Plurality, FPTP, SMP. What’s in a name?

For such a widely used and analyzed electoral system, the typical Anglo-American means of electing legislators sure has a wide range of names.

My general view is that First Past the Post (FPTP) is the worst of all possible names, aside from the others that have been used from time to time.

The main advantage of FPTP (as a name, not a system) is that it is widely understood and the apparently dominant name in numerous countries that actually use the system. It has various disadvantages, however, including being an awkward name to say in full, and an unpronounceable acronym (which I have heard even political scientists mess up as “FTPT”). It is also a little weird to have one of our major concepts be described by a term from horse racing. And, as both Nathan Batto in a recent post at his blog, and Rob Richie in a comment here in 2011 noted, in an election using this method, there is no fixed post, unlike at your local racetrack.*

I would actually prefer to banish proper names for electoral systems entirely, and describe them by their most important parameters. The preference for the rich detail of proper names suggests, as Rein Taagepera put it in Predicting Party Sizes (2007), a preference for zoology over the broad generalizations of molecular biology. Therefore, were I to be strictly adhering to my own principles, I would say the electoral system in question is M=1, single-round, simple quota. Or something like that. Not exactly a classification scheme I expect to catch on, but a vast improvement analytically over attempting to give a proper name to every combination of rules ever invented here or there. I have no idea how many times I have received a description of some bizarre melange of rules and been asked, what would you call this? I often respond by saying, well, let’s break it down into its parts and see where that gets us.** I really do prefer this over the naming game–in principle. It might be impossible to provide a few concise component-based terms for complex multi-tier systems; I am afraid proper names like MMP will continue to grace the pages of this blog and my academic writings. And if that is the case, I suppose we need a convenient proper name for the standard Anglo-American system.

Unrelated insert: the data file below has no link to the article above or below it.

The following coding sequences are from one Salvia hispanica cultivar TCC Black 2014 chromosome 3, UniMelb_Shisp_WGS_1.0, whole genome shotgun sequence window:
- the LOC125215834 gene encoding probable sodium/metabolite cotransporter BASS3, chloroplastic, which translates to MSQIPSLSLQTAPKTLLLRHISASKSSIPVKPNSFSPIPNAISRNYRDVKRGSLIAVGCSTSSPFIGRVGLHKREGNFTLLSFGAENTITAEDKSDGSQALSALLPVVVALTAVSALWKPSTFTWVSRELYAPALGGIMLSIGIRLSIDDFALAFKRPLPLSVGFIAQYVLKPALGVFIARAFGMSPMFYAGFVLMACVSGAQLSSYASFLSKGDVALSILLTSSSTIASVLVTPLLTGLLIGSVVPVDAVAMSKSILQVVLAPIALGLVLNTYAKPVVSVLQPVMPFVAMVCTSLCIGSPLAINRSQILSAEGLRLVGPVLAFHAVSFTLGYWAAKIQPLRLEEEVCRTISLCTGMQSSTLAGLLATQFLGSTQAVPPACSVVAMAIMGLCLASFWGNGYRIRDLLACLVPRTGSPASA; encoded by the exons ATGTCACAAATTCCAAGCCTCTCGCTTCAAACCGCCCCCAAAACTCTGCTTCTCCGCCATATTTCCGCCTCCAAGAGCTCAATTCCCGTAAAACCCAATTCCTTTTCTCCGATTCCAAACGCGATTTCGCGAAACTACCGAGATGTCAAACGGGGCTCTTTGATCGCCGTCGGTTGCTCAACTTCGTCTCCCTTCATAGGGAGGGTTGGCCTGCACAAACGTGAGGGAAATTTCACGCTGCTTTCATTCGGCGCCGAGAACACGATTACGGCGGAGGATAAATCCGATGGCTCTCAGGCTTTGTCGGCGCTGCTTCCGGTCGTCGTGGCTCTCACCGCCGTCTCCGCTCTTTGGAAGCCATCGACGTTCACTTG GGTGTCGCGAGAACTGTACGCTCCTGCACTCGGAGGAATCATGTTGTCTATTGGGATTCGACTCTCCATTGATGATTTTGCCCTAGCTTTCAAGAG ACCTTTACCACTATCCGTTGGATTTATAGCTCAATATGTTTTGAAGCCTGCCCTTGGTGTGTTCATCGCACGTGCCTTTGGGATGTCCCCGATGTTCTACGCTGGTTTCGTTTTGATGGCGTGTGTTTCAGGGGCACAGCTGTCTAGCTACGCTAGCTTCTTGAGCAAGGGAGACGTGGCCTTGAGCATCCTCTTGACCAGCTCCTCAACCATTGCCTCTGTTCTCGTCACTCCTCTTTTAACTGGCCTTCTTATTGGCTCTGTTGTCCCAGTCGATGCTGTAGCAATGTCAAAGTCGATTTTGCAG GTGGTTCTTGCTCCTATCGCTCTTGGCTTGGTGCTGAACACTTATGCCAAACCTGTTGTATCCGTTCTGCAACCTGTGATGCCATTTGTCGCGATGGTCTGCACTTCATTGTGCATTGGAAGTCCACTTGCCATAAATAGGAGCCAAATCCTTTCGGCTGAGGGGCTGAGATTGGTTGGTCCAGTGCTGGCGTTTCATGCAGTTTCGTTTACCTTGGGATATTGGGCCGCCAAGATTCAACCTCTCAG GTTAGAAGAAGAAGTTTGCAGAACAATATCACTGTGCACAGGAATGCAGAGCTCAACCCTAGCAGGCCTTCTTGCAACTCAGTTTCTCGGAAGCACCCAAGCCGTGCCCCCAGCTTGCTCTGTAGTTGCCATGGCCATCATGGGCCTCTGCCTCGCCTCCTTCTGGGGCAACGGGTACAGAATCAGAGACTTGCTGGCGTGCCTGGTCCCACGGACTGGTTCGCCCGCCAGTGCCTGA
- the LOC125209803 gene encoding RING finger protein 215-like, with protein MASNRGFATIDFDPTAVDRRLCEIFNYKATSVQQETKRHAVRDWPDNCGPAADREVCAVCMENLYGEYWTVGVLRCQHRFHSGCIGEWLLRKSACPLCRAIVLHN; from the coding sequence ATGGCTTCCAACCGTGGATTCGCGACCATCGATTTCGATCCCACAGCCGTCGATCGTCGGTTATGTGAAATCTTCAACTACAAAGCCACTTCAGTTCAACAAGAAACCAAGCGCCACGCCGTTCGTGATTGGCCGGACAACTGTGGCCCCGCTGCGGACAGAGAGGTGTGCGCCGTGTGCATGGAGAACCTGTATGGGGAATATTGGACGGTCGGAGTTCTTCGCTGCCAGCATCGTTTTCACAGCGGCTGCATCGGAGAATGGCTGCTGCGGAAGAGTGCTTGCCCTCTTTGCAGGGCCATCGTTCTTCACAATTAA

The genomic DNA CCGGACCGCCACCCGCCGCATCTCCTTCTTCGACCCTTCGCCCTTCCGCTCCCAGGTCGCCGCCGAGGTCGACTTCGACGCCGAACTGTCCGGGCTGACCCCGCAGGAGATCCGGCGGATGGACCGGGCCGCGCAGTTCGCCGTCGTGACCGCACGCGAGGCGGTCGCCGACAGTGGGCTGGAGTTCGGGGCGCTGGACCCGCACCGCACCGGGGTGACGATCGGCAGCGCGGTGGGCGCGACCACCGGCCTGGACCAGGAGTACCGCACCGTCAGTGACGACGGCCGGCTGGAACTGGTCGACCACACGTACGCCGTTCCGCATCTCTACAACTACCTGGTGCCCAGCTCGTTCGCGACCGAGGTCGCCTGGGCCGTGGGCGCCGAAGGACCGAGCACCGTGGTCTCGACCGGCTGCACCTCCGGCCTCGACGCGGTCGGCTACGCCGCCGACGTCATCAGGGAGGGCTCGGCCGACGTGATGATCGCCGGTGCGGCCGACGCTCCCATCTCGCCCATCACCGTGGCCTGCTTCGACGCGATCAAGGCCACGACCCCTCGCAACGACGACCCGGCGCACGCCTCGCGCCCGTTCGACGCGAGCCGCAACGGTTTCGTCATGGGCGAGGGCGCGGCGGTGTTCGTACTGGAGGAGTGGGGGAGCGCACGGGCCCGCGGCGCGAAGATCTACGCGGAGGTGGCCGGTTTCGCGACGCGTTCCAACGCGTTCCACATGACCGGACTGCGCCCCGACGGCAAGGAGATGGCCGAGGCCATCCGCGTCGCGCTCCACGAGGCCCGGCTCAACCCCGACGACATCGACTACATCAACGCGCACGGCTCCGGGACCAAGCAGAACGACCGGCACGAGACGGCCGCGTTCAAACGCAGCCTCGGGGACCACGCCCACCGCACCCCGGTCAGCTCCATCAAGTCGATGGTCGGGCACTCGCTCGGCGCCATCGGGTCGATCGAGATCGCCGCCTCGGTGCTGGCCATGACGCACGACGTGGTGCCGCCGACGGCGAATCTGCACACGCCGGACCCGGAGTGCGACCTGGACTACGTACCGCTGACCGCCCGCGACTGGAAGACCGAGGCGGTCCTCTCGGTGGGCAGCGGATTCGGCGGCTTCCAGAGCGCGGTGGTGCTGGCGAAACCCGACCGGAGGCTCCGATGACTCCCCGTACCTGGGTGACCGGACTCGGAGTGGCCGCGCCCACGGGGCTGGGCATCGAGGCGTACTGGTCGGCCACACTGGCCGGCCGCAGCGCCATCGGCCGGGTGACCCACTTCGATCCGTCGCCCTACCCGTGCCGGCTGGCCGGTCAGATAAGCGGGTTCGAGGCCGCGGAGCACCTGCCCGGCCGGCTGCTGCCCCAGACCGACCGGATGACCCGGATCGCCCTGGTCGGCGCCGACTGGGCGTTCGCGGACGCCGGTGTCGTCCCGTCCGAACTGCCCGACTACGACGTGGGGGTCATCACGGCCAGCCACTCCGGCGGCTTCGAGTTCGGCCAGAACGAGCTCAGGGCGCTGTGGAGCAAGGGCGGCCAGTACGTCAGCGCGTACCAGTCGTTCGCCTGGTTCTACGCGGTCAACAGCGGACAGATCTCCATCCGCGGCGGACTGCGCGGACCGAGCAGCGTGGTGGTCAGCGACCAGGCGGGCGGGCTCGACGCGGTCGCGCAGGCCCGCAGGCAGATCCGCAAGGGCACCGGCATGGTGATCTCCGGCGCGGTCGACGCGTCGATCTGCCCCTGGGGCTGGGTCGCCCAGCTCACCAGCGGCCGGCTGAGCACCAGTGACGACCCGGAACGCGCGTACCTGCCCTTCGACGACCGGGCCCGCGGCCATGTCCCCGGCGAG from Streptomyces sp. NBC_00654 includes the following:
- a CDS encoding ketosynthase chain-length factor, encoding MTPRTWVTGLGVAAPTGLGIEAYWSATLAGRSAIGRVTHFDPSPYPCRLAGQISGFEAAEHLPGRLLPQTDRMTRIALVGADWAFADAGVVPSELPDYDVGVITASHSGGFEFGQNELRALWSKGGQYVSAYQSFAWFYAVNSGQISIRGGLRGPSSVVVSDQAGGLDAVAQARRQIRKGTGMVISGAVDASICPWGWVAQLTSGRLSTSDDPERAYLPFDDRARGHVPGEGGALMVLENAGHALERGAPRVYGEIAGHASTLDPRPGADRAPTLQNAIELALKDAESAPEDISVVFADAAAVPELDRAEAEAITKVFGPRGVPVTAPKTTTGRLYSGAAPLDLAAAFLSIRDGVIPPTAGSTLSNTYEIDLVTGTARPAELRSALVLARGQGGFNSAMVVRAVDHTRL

Some sources, including works I like and assign in classes, use SMP, meaning single-member plurality. It is descriptive, and component based, referencing the district magnitude (“single member”) and the allocation formula (“plurality”). It has one very big flaw, however, and I recommend not using it. The letters within it are too widely used to refer to other systems or features of systems. I became aware of this while recently revising a chapter on New Zealand’s current electoral system, which is, of course, in its full proper-name glory, Mixed Member Proportional (MMP). The editors of the volume advised authors to use SMP for the system otherwise known as FPTP (or in New Zealand, FPP, because, why use a letter for the definite article?). However, I just can’t see writing about the change from SMP to MMP, without confusing the poor reader to an even greater depth than various political scientists, because it logically suggests that only one aspect of New Zealand’s system was changed, S to M.*** In fact, I have heard even electoral-systems specialists inadvertently refer to MMP as multi-member proportional (as though there were any other kind), because, after all, we have “SMD” (single-member district) and we have “MMD” (multi-member district), so “MMP” must mean multi-member…, right? I guess that means logically SMP could mean “single-member proportional”, which is actually an oxymoron, but would be a semi-accurate description of a system in which a substantial share of the seats are elected by M=1, yet the overall allocation assures a large measure of proportionality. In other words SMP=MMP! What a morass!